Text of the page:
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September 23rd, 2006

Trivial Grammar: Deducing -ism's

originally posted to philosophy where a discussion followed.

jeffrock's recent entry reminded me to ask a trivial question about grammar and semantic: if logic is a(n important) branch of philosophy, then why do the philosophical -ism's not follow logically from their roots? 

I give some examples that reveal why I believe some "lovers of wisdom" find the vocabulary used in the formal study of philosophy an insuperable and frivolous barrier to their sincere, philosophic interest.  In philosophy of education circles, for example, my identification of this hurdle is called "illteracy" and students cannot always overcome it be memorizing the unique definition of every word.  I offer logical deduction as a consistent alternative to memorization, despite the semantic inertia of the English language bent against this alternative.  The vocabulary of philosophy has a decent set of words to exemplify.

Examples:

My first examples demonstrate a logical alternative for deriving meaning from any root word.  I would like to assume a root word and logically deduce the words that modify the root towards properties, systems and subject meanings.  What I mean by deduction is demonstrated below.

1) ratio -> rational -> rationalism,  rationalist

Here I assume ratio is the root word and I would like to logically deduce the abstract, general and subject meanings of "ratio".  Let ratio be a noun that means "blah" (the meaning doesn't change my argument).   I assume the first deduction will be a state or property -- an adverb -- of the root word "ratio".  So "rational" means "blah-ness".  I assume the second deduction will be a system -- in some sense, a philosophy -- of the adverbial word "rational".  So "rationalism" means "of blah-ness".  This last deduction sounds meaningless because it is a proposition (in the grammatical sense of "propositional phrase"), and it should not make much sense without a subject.  The meaning "of blah-ness" makes sense when given a subject like members or adherents of the system.  So "rationalism" means "idea(s) of blah-ness" and "rationalist" means "person of blah-ness".

When one substitutes the mathematical meaning "a relation or comparison between things or quantities" for "blah", one arrives at a definition for "rationalism" incongruent with the philosophy vocabulary.  People write confusing or meaningless words to a philosophy community, so they are told the philosophical definition and file it away under "Philosophy Vocab" in their infallible memory banks.  Hah!  (If we are rational beings, then we cannot forget the logical deductions of a smaller set of root words that are more successfully stored and retrieved by memory).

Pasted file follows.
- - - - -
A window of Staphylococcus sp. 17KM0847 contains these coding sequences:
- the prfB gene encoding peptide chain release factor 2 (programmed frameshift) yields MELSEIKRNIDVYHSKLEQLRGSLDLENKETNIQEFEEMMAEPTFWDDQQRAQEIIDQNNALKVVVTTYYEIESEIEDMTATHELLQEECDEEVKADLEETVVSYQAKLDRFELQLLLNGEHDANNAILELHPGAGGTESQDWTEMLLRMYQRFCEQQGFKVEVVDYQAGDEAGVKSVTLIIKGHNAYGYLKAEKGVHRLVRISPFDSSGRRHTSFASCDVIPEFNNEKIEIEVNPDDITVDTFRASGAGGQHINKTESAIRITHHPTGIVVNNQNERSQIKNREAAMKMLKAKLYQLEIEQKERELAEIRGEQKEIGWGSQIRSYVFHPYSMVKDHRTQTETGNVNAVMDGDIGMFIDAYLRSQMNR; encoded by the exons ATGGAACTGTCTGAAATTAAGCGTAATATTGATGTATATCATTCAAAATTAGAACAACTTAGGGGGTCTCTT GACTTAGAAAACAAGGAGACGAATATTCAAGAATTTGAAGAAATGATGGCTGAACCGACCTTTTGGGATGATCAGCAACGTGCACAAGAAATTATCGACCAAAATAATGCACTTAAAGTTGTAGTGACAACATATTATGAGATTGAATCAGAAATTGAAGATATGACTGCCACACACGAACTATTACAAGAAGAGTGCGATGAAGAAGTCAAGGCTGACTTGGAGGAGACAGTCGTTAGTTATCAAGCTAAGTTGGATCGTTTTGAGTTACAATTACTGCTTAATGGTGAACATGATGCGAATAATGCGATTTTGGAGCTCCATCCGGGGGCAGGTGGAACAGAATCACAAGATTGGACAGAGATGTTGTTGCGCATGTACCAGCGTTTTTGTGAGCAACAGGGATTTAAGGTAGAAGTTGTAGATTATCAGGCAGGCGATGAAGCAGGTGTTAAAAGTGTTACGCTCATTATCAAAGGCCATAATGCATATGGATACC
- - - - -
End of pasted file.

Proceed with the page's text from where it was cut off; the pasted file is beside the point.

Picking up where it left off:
2) class -> classical -> classism, classist

This deduction from the root "class" breaks down with contextual constraints like common (classical) music, the philosophical study of "the classics", and a sociological (re-)definition.  It's a hog-pog that demands more memorization despite the alternative, deductive ability for "classist" to mean "person of classes" or "believer of class".  I prefer the later deductions because they generalize the root word "class" so that it is free of the constraints imposed by context.  The alternative allows me to say "all forms of discrimination are classism; if race is a class, then racism is classism, if sex is a class, then sexism is classism". ... I can then back-fill or recursively address racism, sexism and other types of discrimination via one word: classism.

3) relativism <> relativistic

For some reason, a relativistic person does not necessarily believe in relativism. WTF?!  So we start shouting about "new age relativism" misunderstandings and find ourselves resurrecting contextual meanings to demand that relativism stay within the philosophy community and relativistic things stay over there with physics.  How esoteric.

The history of the English language is against me and our reliance -- our crutch -- on contextual meanings establish hurdles against logical communication*, but if any field could justify a consistent method for defining words, then I believe it is philosophy's duty to compel this alternative system on itself and eventually all grammar and semantic.

*Note: and hurdles against logical thinking, so don't bash me for missing some deductive step.  By using the (illogical) English language to convey my complaint, some inconsistency is inevitable.</lj>